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Six-man team confident in third season

By Julie Garcia
Oct. 3, 2013 at 5:03 a.m.
Updated Oct. 4, 2013 at 5:04 a.m.

Brock Erdelt, 17, left, attempts to avoid a tackle from Braiden Letsinger, 14, during practice with the Victoria Cobras, a six-man team mostly made up of home-schooled students, Thursday behind Northside Baptist Church. The team is currently 3-1 this season.

Basic Rules for Six-Man Football

• 1. Each team has six players, and the game should be played on a 80-by-40-yard field, with the 40-yard line being the center.

• 2. When one team is 45 or more points ahead at the end of the first half or if the team achieves a 45-point lead during the second half, the game is over.

• 3. Quarters are 10 minutes with two minutes between quarters and a 15-minute halftime.

• 4. Offense must advance 15 yards instead of 10 yards on four downs.

• 5. All players are eligible receivers.

• 6. There must be a "clean exchange" of the football. The quarterback must hand off, pitch or throw the ball before it can cross the line of scrimmage.

• 7. Field goal is worth four points, extra points are worth two points and a run/pass conversion is one point.

SOURCE: SIXMANFOOTBALL.COM

Braiden Letsinger may only be a freshman, but he has played against high school-aged football players since he was in the seventh grade.

And it has made him tougher both physically and mentally.

Letsinger, 14, is a member of the Victoria Cobras six-man football team that consists mostly of home-schooled students from Victoria and surrounding areas. The Cobras are well into their third season and their second with separate junior high and high school squads.

The outside linebacker (though all members of the team become acquainted with multiple positions) has been home-schooled for most of his life.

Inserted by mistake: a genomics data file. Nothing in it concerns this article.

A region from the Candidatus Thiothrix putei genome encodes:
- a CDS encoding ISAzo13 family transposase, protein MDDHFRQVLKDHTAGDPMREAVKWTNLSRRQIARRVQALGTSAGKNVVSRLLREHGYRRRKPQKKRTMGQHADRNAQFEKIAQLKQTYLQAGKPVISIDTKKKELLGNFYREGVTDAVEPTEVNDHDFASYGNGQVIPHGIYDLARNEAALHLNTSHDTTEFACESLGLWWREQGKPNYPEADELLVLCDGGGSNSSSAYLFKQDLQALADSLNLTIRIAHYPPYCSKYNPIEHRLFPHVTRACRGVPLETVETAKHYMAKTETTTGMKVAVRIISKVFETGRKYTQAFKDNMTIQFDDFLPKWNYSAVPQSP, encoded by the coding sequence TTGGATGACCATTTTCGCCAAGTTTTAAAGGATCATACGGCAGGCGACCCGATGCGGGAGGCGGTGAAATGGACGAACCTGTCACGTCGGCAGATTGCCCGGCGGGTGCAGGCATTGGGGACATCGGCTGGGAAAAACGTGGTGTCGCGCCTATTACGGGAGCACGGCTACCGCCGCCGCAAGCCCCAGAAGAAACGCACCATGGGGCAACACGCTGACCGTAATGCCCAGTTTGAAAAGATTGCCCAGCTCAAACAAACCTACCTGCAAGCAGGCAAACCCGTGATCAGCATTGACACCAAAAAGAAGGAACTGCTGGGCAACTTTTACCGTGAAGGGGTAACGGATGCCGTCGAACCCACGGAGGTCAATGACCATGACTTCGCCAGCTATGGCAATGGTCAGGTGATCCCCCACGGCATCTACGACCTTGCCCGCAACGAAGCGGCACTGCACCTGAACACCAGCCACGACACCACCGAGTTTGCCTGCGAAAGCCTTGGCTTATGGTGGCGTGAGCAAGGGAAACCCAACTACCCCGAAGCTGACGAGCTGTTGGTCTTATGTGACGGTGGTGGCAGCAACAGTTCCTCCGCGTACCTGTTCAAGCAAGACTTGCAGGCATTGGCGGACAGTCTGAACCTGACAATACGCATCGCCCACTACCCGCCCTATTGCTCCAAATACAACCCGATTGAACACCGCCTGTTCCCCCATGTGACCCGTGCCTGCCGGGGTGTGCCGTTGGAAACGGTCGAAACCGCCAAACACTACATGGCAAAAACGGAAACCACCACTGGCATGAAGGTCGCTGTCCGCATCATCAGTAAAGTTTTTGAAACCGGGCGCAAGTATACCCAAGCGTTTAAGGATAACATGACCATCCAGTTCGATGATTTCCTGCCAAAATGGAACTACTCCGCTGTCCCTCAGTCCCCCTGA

However, getting an education at home hasn't stopped him from participating in sports.

"This year, everyone has stepped up even more, and we've turned it up compared to the last two," Letsinger said.

The Cobras practice three days a week at a field behind a church on North Laurent Street. Sometimes, they share the field with pee-wee soccer and flag football players.

Cobras coach Tim Harris said that it doesn't matter if a kid is home-schooled - you're going to play football if you want to.

"You either want to run into things or don't want to run into things," Harris said. "It's born into you."

Harris' son, Tyler, is a senior who has played since 2011.

Tyler Harris said he always wanted to play football.

"We've definitely gotten a lot stronger and more athletic, and we're smarter with the football," he said about his team's progression.

Many of the 11-player team had never played an actual game of football before the Cobras - only backyard football, Tyler Harris said.

This is the first season that players who are not home-schooled have joined the Cobras.

Two players from a private school in Yoakum joined the team on the basis that their school provides no athletic programs.

"A lot of the other schools we play against use combined efforts with home-school and private school kids," Tim Harris said. "We were able to provide that particular group the opportunity to play."

Assistant coach Kevin Riggs said a big challenge is "getting them to tackle and hit."

"That first year, I didn't think we'd win a game, but we did," Riggs said. "It's been neat to watch the kids grow from year to year and improve year to year."

Besides inexperience, smaller six-man football teams come up against other hurdles.

Without much team depth, many of the players are on the field the whole game.

Therefore, it's not a good idea to go full throttle during practices so that injuries are less likely to occur.

Riggs said conditioning is important for six-man football.

"It's a faster-paced game, and you have less players covering more ground," said Letsinger's father, Bard, adding that summer conditioning was especially grueling for the team.

Bard Letsinger, a former Victoria High football player, said that the only misgiving he had about home-school was the lack of athletics.

"The biggest drawback was 'What about sports?'" Bard Letsinger said. "But home-school has everything that public school has, except for the building."

Though social activities are plenty, football has offered some players the chance to meet new friends.

"It's helping me meet new people - half of these people, I didn't even know were in the home-school group," Tyler Harris said.

An increased sense of discipline is one of the biggest changes since Braiden Letsinger began playing, his father said.

"He gets up and says, 'Let's go! Dad, it's gym day,'" Bard said. "It has helped with his leadership."

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